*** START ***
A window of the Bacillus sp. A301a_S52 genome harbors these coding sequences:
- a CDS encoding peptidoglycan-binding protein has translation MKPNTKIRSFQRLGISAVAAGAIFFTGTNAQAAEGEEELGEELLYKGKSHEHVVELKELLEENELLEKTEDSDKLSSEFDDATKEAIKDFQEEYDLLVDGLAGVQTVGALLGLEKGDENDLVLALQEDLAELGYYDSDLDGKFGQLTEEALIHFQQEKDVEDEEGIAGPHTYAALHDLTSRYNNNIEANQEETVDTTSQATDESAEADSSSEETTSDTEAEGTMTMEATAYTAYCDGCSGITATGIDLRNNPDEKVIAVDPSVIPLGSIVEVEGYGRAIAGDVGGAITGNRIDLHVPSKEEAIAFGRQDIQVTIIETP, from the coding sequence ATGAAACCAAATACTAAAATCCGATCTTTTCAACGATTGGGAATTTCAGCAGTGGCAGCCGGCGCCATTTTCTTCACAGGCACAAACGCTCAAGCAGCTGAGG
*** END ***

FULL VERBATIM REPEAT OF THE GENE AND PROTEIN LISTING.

A window of the Bacillus sp. A301a_S52 genome harbors these coding sequences:
- a CDS encoding peptidoglycan-binding protein has translation MKPNTKIRSFQRLGISAVAAGAIFFTGTNAQAAEGEEELGEELLYKGKSHEHVVELKELLEENELLEKTEDSDKLSSEFDDATKEAIKDFQEEYDLLVDGLAGVQTVGALLGLEKGDENDLVLALQEDLAELGYYDSDLDGKFGQLTEEALIHFQQEKDVEDEEGIAGPHTYAALHDLTSRYNNNIEANQEETVDTTSQATDESAEADSSSEETTSDTEAEGTMTMEATAYTAYCDGCSGITATGIDLRNNPDEKVIAVDPSVIPLGSIVEVEGYGRAIAGDVGGAITGNRIDLHVPSKEEAIAFGRQDIQVTIIETP, from the coding sequence ATGAAACCAAATACTAAAATCCGATCTTTTCAACGATTGGGAATTTCAGCAGTGGCAGCCGGCGCCATTTTCTTCACAGGCACAAACGCTCAAGCAGCTGAGG